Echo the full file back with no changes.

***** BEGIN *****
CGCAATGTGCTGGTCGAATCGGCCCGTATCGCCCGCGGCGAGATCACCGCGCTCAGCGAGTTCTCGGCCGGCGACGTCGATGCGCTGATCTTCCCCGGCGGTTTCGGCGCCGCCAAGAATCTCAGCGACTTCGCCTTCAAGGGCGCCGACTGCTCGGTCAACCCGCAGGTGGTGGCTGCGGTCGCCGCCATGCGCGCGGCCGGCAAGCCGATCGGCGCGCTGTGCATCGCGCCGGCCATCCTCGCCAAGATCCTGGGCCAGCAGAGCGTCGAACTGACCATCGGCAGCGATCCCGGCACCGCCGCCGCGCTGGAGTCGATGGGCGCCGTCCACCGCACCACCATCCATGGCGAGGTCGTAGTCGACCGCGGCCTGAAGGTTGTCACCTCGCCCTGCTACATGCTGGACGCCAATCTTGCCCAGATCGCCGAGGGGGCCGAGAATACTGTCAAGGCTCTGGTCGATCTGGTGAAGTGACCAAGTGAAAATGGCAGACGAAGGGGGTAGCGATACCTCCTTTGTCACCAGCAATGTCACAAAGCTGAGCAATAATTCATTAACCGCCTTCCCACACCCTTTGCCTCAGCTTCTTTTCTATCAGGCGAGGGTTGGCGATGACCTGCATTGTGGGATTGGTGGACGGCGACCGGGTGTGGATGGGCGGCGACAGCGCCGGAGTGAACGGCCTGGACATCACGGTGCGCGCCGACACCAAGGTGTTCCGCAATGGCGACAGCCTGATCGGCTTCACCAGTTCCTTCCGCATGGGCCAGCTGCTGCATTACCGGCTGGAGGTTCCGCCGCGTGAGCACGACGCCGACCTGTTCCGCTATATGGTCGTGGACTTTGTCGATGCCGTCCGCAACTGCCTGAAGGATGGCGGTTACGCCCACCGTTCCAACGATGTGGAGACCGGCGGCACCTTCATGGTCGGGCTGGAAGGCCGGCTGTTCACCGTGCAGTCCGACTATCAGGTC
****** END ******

CGCAATGTGCTGGTCGAATCGGCCCGTATCGCCCGCGGCGAGATCACCGCGCTCAGCGAGTTCTCGGCCGGCGACGTCGATGCGCTGATCTTCCCCGGCGGTTTCGGCGCCGCCAAGAATCTCAGCGACTTCGCCTTCAAGGGCGCCGACTGCTCGGTCAACCCGCAGGTGGTGGCTGCGGTCGCCGCCATGCGCGCGGCCGGCAAGCCGATCGGCGCGCTGTGCATCGCGCCGGCCATCCTCGCCAAGATCCTGGGCCAGCAGAGCGTCGAACTGACCATCGGCAGCGATCCCGGCACCGCCGCCGCGCTGGAGTCGATGGGCGCCGTCCACCGCACCACCATCCATGGCGAGGTCGTAGTCGACCGCGGCCTGAAGGTTGTCACCTCGCCCTGCTACATGCTGGACGCCAATCTTGCCCAGATCGCCGAGGGGGCCGAGAATACTGTCAAGGCTCTGGTCGATCTGGTGAAGTGACCAAGTGAAAATGGCAGACGAAGGGGGTAGCGATACCTCCTTTGTCACCAGCAATGTCACAAAGCTGAGCAATAATTCATTAACCGCCTTCCCACACCCTTTGCCTCAGCTTCTTTTCTATCAGGCGAGGGTTGGCGATGACCTGCATTGTGGGATTGGTGGACGGCGACCGGGTGTGGATGGGCGGCGACAGCGCCGGAGTGAACGGCCTGGACATCACGGTGCGCGCCGACACCAAGGTGTTCCGCAATGGCGACAGCCTGATCGGCTTCACCAGTTCCTTCCGCATGGGCCAGCTGCTGCATTACCGGCTGGAGGTTCCGCCGCGTGAGCACGACGCCGACCTGTTCCGCTATATGGTCGTGGACTTTGTCGATGCCGTCCGCAACTGCCTGAAGGATGGCGGTTACGCCCACCGTTCCAACGATGTGGAGACCGGCGGCACCTTCATGGTCGGGCTGGAAGGCCGGCTGTTCACCGTGCAGTCCGACTATCAGGTC